Noa Bakehouse is a sour dough bakery and events house. Since opening in 2013 the business has gone from strength to strength developing from bakery, to coffee house to full scale manufacturer and distributor of bread across the Island.
Noa Bakehouse – My Island
‘I started looking at different avenues to how I could start the business. The great thing about the Isle of Man is there are various grant schemes ready for you. I soon realised that making bread was manufacturing goods and that qualified the business for up to 40% of the capital available to start operating.'
How has the Department supported you with the business?
'It’s really good that you have that support network to check your decisions. Government support allowed me the capital to re-invest and get the business to a place that we wanted a lot sooner. The grants enabled us to do that.
Through the Micro Business Grant Scheme I became aware of the other schemes and crafted my business plans to take into account the government support available. I now write a business plan every year. It’s a really important process and it really became established when I was applying for the grants. It allows me to realise what our focus should be. It enabled me to look at the business more objectively and the grants system helped me learn how to do that.'
How do you manage your time to run a business and have a life?
'I used to go to work about 8 in the morning and come home at 10 at night in my old career. I still work really long hours. In fact when you start a business you find you find yourself working around the clock, you can’t just clock off. But, the way my business works, it allows me to take time out when I need it. I don’t have to spend that time commuting or dealing with the day to day.'
Noa Bakehouse is a twenty hour a day business. There’s always something happening and whilst I want to be here for everything, I have a fantastic team who enable me to take time away. I have the flexibility of working so close to where I live so I feel like I don’t miss out of important events at work and important family moments. Being able to balance work and family life is great.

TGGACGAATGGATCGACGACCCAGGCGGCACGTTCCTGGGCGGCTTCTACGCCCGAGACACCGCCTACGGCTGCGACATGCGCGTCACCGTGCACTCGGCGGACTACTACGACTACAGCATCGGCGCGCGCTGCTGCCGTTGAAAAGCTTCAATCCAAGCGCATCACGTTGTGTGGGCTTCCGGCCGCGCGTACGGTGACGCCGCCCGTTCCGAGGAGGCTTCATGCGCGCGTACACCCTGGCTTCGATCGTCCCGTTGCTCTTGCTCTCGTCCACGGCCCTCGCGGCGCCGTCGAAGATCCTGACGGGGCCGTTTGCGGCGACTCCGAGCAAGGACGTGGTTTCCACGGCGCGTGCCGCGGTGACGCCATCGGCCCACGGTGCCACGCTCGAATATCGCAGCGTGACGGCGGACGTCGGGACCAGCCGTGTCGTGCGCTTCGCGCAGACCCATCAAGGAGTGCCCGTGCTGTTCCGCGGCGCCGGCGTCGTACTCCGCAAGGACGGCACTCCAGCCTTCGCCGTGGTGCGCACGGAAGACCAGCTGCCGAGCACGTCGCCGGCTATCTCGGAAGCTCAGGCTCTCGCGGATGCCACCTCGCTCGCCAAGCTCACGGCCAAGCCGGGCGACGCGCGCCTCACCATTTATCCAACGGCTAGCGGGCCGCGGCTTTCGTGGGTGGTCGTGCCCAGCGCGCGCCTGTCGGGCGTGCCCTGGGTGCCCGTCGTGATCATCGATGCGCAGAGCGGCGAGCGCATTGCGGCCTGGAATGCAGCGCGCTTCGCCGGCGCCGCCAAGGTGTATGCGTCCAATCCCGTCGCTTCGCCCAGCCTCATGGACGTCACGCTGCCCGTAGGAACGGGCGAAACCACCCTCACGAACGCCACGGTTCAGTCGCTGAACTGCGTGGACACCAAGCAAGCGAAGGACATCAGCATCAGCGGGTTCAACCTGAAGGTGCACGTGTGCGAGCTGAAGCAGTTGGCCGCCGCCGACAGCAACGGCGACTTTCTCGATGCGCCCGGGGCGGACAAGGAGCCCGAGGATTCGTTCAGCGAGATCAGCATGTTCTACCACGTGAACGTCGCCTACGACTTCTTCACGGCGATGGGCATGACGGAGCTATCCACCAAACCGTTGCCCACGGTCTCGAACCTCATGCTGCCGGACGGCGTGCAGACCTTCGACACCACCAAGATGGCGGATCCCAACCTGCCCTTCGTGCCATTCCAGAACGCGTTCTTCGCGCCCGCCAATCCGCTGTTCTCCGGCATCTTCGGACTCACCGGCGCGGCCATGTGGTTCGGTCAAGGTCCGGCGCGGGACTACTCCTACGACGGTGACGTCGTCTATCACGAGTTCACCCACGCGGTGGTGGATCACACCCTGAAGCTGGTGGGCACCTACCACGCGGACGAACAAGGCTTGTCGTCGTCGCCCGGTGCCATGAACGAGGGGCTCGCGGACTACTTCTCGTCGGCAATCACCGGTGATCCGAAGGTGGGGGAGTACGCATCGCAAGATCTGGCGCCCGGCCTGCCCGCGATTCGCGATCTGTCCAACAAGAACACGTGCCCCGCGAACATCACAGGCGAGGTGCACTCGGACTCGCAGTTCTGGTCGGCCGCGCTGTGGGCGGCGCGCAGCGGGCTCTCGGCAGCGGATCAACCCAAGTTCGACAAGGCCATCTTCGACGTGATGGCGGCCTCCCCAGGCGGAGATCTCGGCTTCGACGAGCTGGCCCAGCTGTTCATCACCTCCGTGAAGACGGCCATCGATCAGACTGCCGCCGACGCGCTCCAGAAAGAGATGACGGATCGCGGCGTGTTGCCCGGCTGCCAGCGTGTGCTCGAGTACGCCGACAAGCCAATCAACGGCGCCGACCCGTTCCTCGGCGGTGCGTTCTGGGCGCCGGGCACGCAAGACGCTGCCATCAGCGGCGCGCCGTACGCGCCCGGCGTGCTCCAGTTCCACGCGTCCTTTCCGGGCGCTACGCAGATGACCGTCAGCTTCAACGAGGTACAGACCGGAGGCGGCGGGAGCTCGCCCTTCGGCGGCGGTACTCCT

I have two very young children so I spend most of my time learning how to be a Dad. We have a great network of family and friends. Life on the Island is about enjoying our lives. Even when we first opened I’d do the bake and be on the beach by 3:30pm with my kids. I’m looking forward to spending my summer doing that again. Because I don’t work a nine to five role I can structure my day to allow me to be there for the important parts of life. Right now that’s watching my kids grow up in this safe, fun environment.’
What makes Noa Bakehouse so unique and fresh?
‘I make bread for a living and it’s an honest job. I make a good clean fresh product that people enjoy and I get to do it with a great bunch of people. We realised very early a bakery should be part of the community. We have tried to become part of the community and to build something that people can get involved in. To do this we support local artists and bands who reach out to their fans. It allows us to engage with our customers in a really modern way.
Over 80% of what we use at The Bakehouse is sourced locally. We have a great network of other local business owners forging a new career path. There’s great collaboration between food manufacturers on the Island forging a path in high end food. As The Bakehouse we get to contribute by selling great sour dough bread, but we also get to contribute by buying the great range of products available to us.’
How did you secure the grant?
‘I am really grateful the Government supported me to start this venture. Because of the grants I felt an obligation to government to make the business work. I committed to employing a certain number of people, growing the business and I got a grant based on those predictions. In the end I will put more money back into Government as a business that didn’t exist before through tax and National Insurance - all thanks to the grant assistance.‘